Interactions with extracellular matrix proteins play important role in incorporation and integration to recipient’s tissue, cell viability and their functional properties upon transplantation. ADSC did adhere on main extracellular protein collagen type 1 as well as vitronectin and fibronectin while almost none of cells attached to laminin-coated plastic. We did not observe statistically significant differences in adhesion properties between ADSC, GFP-ADSC and VEGF-ADSC cultures (Figure 4).

Figure 4. Data from comparative study of ADSC, GFP-ADSC and VEGF-ADSC adhesion on culture plates

 Figure 4. Data from comparative study of ADSC, GFP-ADSC and VEGF-ADSC adhesion on culture plates coated by collagen 1, vitronectin, fibronectin or laminin (n=4).

Modified ADSC retain their adipogenic, osteogenic and endothelial differentiation potential in vitro

To analyze potential influence of viral transduction and transgene overexpression on differentiation capacity of gene modified cells we performed experiments on adipogenic and osteogenic differentiation of ADSC.

Microscopic analysis of gene modified and untreated ADSC stained with Oil Red O reagent after 14 days of incubation in adipogenic media showed >30% of differentiated (visualized by intracellular lipid droplets accumulation) cells (Figure 5). Oil Red O+ cell count did not reveal statistically significant differences in both GFP-ADSC (33.7±8.1%) and VEGF-ADSC (34.1±11.5%) as well as unmodified ADSC (34.3±11.7%). Similar results were obtained in osteogenic differentiation assay of ADSC. It was confirmed by Alizarin Red C staining that detects extracellular matrix mineralization. At 14 days of incubation in osteogenic media we detected dye-positive cells in ADSC, GFP-ADSC, VEGF-ADSC culture. At day 21 it was followed by dramatic increase of extracellular matrix calcification in both – modified and untreated cells without significant differences (Figure 5).

Figure 5. Adipogenic and osteogenic differentiation of gene modified ADSC

Figure 5. Adipogenic and osteogenic differentiation of gene modified ADSC

Representative images of ADSC and VEGF-ADSC cultures stained by Oil Red O (lipid droplets detection, kjadipogenic differentiation, 100 × magnification) and Alizarine Red C (matrix mineralization, osteogenic differentiation, 100 × magnification for “day 14” and 50 × magnification for “day 21”) reagents after incubation in specific differentiation medium, n=3.

Taking into account mitogenic activity of VEGF we analyzed possible effect of genetic modification and VEGF overexpression on endothelial cell fraction in VEGF-ADSC. Using flow cytometry we determined amount of cells that carry CD31 and VEGFR2 endothelial markers in ADSC, GFP-ADSC and VEGF-ADSC (rAAV-modified at passage 1) cultures at passage 2. Less than 1.5% of CD31, VEGFR2-positive cells were detected in all three populations. Subsequently modified and untreated ADSC at passage 2 that reached >90% confluency were subject to incubation in EGM-2 medium to stimulate endothelial differentiation. After 14 days of cultivation in EGM-2 repeated analysis of CD31 and VEGFR2 expression showed that percentage of endothelial marker-positive cells did not change and remained about 1% in all assayed cultures.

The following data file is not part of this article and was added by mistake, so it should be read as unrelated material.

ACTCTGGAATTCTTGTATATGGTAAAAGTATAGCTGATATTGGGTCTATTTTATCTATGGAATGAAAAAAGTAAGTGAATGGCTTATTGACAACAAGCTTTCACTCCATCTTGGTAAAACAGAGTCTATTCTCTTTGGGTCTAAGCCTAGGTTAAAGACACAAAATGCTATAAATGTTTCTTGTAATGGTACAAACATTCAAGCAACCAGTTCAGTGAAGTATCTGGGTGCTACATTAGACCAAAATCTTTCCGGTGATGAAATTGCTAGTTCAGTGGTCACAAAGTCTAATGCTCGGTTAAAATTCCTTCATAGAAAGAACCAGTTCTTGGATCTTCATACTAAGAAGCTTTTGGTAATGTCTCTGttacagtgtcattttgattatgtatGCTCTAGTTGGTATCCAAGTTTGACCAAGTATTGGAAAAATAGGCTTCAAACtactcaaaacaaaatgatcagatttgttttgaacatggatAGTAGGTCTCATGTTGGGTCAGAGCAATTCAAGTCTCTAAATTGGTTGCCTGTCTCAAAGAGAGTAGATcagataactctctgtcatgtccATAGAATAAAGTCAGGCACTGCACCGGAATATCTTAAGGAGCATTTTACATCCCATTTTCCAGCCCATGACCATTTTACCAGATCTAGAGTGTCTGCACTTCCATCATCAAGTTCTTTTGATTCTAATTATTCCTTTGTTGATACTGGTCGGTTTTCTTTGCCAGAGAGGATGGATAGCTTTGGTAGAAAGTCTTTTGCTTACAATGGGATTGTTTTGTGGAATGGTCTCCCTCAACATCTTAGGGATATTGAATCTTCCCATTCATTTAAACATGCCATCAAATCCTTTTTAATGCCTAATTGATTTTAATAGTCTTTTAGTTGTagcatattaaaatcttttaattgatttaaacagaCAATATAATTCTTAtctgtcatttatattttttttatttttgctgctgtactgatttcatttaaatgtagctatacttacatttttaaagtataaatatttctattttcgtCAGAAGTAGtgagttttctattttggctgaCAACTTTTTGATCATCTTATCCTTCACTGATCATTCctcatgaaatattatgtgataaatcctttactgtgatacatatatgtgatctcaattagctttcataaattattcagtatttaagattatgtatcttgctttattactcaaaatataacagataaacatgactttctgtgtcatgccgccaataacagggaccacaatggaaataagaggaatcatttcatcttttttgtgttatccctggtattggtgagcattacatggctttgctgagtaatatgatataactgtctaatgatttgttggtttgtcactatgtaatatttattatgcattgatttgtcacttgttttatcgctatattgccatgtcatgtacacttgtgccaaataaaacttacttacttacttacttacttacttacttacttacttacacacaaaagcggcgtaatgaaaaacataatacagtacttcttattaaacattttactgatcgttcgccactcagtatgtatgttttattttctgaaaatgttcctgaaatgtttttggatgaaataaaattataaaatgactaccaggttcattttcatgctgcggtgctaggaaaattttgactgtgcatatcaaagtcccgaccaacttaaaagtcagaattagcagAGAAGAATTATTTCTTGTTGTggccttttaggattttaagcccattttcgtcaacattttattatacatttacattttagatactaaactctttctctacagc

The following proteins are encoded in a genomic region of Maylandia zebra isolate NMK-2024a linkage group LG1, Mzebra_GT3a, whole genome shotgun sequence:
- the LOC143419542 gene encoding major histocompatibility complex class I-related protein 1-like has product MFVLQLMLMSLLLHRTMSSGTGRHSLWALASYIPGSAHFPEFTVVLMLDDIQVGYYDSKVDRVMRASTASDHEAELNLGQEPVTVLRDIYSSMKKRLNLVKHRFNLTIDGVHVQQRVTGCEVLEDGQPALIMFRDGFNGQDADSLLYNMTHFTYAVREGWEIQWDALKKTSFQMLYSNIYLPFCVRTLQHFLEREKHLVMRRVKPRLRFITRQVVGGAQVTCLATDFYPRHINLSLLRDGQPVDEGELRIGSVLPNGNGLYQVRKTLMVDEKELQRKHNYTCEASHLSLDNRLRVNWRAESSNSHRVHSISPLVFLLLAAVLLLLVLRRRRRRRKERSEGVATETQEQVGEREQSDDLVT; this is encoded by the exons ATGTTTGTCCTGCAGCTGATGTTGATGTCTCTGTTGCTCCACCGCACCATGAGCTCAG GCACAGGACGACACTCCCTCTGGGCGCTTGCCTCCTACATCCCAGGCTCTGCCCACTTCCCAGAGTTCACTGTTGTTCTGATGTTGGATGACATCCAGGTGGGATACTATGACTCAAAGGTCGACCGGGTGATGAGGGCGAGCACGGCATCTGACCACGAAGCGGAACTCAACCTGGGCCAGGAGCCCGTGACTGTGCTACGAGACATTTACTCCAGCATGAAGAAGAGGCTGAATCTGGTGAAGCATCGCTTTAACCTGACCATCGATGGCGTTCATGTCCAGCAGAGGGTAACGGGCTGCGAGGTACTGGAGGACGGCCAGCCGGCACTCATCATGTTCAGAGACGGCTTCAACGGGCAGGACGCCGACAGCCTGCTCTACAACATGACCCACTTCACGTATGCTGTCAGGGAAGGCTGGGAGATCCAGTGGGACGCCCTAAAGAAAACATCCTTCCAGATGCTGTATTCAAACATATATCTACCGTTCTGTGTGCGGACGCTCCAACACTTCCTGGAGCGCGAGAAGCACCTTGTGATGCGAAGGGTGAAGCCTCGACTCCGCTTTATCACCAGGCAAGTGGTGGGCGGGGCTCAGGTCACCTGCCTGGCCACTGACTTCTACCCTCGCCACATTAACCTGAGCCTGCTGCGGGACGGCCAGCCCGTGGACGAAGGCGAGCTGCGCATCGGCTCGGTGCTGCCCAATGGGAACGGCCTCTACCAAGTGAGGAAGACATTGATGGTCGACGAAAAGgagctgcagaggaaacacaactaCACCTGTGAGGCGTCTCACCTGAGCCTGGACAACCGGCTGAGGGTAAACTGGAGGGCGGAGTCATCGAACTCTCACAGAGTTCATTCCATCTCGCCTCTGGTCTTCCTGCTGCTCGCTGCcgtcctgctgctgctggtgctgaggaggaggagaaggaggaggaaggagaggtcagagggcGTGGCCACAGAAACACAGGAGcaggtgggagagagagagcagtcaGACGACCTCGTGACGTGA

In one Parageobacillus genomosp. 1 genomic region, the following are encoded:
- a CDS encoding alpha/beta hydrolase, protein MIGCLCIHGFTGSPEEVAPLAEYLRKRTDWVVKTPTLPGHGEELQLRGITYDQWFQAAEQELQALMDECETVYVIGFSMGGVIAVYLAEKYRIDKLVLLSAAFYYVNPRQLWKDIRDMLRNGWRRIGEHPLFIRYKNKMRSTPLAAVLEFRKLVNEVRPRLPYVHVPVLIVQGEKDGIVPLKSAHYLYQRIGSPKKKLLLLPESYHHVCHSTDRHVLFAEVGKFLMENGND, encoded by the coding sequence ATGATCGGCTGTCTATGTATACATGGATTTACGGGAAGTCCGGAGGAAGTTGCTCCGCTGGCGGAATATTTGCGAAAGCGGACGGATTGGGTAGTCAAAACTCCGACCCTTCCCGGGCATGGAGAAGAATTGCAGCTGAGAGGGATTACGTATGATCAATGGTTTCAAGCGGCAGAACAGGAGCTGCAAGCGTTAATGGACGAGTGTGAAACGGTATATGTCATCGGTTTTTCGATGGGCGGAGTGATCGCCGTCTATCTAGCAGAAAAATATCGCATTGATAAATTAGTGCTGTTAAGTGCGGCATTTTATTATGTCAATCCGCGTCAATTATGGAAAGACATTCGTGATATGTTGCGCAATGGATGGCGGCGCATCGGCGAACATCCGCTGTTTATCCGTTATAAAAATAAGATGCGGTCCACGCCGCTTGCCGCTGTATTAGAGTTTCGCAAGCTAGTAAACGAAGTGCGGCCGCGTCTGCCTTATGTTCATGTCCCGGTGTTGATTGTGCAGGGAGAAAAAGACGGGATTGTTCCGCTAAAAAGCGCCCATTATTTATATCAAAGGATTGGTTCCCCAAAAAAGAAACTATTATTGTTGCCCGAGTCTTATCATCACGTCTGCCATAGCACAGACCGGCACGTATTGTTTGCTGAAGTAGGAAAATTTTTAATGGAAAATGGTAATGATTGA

Level of angiopoietin-1 mRNA increases in VEGF-ADSC

Using qPCR we studied potential impact of genetic modification and augmented VEGF secretion on expression activity of hepatocyte growth factor (HGF), fibroblast growth factor-2 (FGF2), angiopoietin-1 (ANGPT-1) and urokinase (PLAU) genes in VEGF-ADSC. As shown in Figure 6 we did not find any changes in FGF2 and HGF expression in GFP-ADSC and VEGF-ADSC compared to ADSC. We found a 3-fold increase in urokinase expression in VEGF-ADSC yet it was not statistically significant. At the same time increase of ANGPT-1 expression in VEGF-ADSC was significant and 5.3±0.6-fold higher than in unmodified cells or GFP-ADSC (n=6, p<0.05).

Figure 6. Comparison of ANGPT1, FGF2, PLAU and HGF genes expression

Figure 6. Comparison of ANGPT1, FGF2, PLAU and HGF genes expression by quantitative PCR in GFP-ADSC, VEGF-ADSC and unmodified ADSC. Charts represent relative expression for assayed genes from a total of 6 runs.

Analysis of VEGF and PDGF receptors expression on ADSC surface